And then we’re off to new class options. For the barbarian, we have the Primal Path of the Hive Tender and the Primal Path of the Shadow Chewer—both restricted to bearfolk, as if the names didn’t give it away. The Hive Tenders can actually summon and control swarms of magic bees!

Then for clerics, we have the Hunt Domain, who serve gods of same, possibly even the Wild Hunt itself. And for druids, the Circle of Oaks, Circle of Owls, and Circle of Roses. Now, the Circle of Oaks was created by none other than Dennis Sustare. Yes, Dennis Sustare, the guy who created the original druid class back in the day! The other two (Owls and Roses) were designed by none other than Dan Dillon (Midgard Worldbook, Courts of the Shadow Fey)—he who recently joined Wizards of the Coast to work on Dungeons & Dragons in an official capacity. So you know they’re going to be good.

Next, we’ve got three new ranger subclasses—Gryphon Scout (trained by the elven courts), Grove Warden (who taps into the magic of the Margreve), and Spear of the Weald (alseid only). And for rogues, the Underfoot (erina only). In addition to the warlock patron mentioned above, there’s the Hunter in Darkness, and for wizards, the arcane tradition of Courser Mage (who focuses on stalking prey).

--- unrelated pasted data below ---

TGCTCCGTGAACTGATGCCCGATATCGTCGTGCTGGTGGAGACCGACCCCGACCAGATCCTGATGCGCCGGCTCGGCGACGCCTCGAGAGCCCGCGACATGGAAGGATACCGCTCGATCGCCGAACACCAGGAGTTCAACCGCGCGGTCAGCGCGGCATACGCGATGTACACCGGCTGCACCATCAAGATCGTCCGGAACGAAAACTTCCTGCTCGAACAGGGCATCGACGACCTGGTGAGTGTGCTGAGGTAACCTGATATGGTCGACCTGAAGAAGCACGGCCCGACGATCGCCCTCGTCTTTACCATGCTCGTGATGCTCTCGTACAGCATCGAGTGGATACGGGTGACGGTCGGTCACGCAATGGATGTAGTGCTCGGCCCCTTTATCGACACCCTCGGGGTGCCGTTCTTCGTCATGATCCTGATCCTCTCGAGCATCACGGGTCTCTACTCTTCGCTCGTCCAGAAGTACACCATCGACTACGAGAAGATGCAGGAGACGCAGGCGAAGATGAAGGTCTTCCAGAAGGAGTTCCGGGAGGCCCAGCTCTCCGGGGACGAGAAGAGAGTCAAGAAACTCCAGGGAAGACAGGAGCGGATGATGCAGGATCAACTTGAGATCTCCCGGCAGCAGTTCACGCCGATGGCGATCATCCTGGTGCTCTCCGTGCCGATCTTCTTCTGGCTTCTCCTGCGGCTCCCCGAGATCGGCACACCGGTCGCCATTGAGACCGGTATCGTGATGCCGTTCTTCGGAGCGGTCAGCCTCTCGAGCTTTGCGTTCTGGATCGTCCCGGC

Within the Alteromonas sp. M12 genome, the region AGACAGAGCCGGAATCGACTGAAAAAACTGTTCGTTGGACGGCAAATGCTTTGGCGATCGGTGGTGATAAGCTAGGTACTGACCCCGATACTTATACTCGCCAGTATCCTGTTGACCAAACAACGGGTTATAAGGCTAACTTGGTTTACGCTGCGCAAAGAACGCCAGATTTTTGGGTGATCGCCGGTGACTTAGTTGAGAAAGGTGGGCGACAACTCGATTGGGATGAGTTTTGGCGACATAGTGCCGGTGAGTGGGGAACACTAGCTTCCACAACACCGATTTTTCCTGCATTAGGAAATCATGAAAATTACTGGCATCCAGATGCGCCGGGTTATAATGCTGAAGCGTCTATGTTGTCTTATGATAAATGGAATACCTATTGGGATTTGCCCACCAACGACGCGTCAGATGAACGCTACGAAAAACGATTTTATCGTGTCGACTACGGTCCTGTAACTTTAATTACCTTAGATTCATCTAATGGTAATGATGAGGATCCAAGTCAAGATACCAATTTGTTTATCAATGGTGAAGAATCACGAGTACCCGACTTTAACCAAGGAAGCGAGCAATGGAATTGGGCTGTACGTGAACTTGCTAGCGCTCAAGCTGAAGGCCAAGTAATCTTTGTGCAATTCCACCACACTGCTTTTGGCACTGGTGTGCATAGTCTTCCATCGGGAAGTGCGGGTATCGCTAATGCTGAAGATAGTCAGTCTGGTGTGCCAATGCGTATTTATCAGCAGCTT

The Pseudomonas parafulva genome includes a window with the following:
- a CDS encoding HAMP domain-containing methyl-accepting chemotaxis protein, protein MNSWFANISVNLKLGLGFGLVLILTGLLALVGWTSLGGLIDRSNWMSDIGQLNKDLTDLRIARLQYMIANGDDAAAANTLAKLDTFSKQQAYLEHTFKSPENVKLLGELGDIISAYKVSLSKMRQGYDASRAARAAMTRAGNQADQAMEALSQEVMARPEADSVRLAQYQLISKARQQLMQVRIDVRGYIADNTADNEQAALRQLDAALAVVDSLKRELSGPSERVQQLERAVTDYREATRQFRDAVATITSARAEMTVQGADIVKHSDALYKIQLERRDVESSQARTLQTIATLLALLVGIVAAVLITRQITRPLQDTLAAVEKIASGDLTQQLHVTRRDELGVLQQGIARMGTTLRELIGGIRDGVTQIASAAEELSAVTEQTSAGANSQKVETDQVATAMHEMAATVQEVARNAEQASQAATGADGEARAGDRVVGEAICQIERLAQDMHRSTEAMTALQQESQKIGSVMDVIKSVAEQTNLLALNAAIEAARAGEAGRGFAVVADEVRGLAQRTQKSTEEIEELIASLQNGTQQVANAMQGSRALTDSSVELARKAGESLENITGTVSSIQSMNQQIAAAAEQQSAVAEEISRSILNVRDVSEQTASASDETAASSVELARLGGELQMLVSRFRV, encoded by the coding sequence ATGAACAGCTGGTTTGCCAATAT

Next up is the aforementioned Forest Dweller background and six new feats—(I like Stunning Sniper)—and no less than 45 new spells. (Heart-seeking arrow is nasty!) Finally, we have seven new magic items and thirteen new monsters.

And that, folks, is why the Margreve Player’s Guide is not to be missed.

Now, on to something I’ve got no part in but that I’m absolutely wild about, and that’s the Tales of the Old Margreve Pawns.

You know, the first time I put pawns on the table, I felt apologetic that I wasn’t using miniatures, but I shouldn’t have. It was a pair of bone crabs from the Tome of Beasts, and my players went crazy for them. “I love the art!” was the biggest reaction, and everyone had to pass the pawn around. I’ve since used tons of Kobold pawns, including the River King and from this set the awesome shadow fey guardian.

There are over 80 pawns: not just the monsters but also the NPCs from the adventure and examples of the new races and classes. I’m especially excited by the bearfolk female since one of my players is courting the mama bear from “The Honey Queen.” Before this, I was using a homemade pawn of Momma Berenstain!

Flipping through the pawns, I’m particularly enamored by the treant, the pair of green hussars, the wraith bear, the two vine troll skeletons, the zyzhashcha (try pronouncing that), and the aforementioned male alseids (previously we only had art and pawns for their females). But all the NPCs are amazing too, and the examples of typical people like the Kariv youth, commoner children, or three different pineys are most welcome. And while the Iron Teeth of Baba Yaga may not be included, Inushka’s Pot is, and that’s the next best thing. Oh and look, there’s my Old Wood warlock too! So I guess I am in the pawns after all!

___

Lou Anders is the author of Frostborn, Nightborn, and Skyborn, the three books of the Thrones & Bones series of middle grade fantasy adventures, as well as the novel Star Wars: Pirate’s Price. You can find out more about him and his works at www.louanders.com, and visit him on Facebook and on Twitter @LouAnders.